When it comes to nutrition, there are two categories of going green: eating green and being environmentally green.
Trish Brimhall, a nutritionist, joined us with some ideas on how to do each!
The first is literal -- eating green veggies from the leafy variety from broccoli to Brussels sprouts. When it come to nutrient density, leafy greens have loads of vitamins A, C and K, potassium and fiber in only 5 to 40 calorie servings.
Cruciferous vegetables like kale, collards and cabbages, broccoli and Brussels sprouts contain all sorts of phytochemicals that help reduce the risk of certain cancers and other diseases.
The second way to go green is very relevant in the environmental sense. Cook more. Preparing and eating food at home reduces wasted energy and resources. Add in a vegetarian day or meal into your routine. More plants in our diet means a healthier body and planet.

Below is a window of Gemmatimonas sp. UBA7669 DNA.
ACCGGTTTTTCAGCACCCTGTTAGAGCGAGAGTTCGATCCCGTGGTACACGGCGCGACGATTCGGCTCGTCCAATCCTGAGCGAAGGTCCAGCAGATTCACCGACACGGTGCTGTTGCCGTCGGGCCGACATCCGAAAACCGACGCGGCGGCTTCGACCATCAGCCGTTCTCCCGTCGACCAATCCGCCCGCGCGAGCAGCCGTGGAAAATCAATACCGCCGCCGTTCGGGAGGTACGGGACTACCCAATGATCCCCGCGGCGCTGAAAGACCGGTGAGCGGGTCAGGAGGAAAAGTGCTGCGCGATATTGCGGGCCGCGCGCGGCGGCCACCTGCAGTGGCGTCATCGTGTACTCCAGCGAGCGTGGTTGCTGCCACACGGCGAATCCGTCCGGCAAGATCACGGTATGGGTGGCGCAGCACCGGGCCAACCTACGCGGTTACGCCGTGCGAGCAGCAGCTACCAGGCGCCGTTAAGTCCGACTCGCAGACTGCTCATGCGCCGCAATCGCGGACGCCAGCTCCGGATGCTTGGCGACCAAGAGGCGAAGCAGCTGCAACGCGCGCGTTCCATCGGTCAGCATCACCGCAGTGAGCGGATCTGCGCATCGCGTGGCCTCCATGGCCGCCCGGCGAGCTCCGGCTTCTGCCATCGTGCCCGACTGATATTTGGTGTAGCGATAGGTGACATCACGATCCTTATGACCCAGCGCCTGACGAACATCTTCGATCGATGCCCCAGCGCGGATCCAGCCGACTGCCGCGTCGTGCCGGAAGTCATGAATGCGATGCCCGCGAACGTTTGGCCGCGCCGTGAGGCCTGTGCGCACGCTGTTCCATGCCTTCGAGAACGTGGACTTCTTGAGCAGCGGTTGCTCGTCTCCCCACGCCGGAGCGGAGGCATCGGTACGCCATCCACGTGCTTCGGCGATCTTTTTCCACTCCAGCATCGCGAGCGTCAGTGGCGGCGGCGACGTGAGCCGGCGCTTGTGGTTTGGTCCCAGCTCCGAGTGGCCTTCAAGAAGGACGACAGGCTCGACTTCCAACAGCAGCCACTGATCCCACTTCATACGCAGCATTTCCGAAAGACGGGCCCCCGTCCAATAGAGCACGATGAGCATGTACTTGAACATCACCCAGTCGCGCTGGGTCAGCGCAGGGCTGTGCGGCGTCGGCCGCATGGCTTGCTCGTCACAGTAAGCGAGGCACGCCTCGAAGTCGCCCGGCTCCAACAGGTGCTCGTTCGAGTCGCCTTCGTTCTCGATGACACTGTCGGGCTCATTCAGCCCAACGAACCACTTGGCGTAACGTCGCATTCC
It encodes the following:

A large portion of food waste occurs in the home - moldy, liquid produce, stale, expired food. The answer? Meal planning and shopping your fridge, freezer and pantry before going grocery shopping.
When you eat out, order responsibly -- ask for 1/2 or partial portions or share entrees.
With convenience foods skip the extras like straws, lids and plastic cutlery.
Go reusable when possible - from water bottles to snack and lunch containers.
Start now to plan a garden in a pot, on a window sill, a garden box or planting bed.
For more nutritional advice from Trish visit her website: nutritiousintent.com.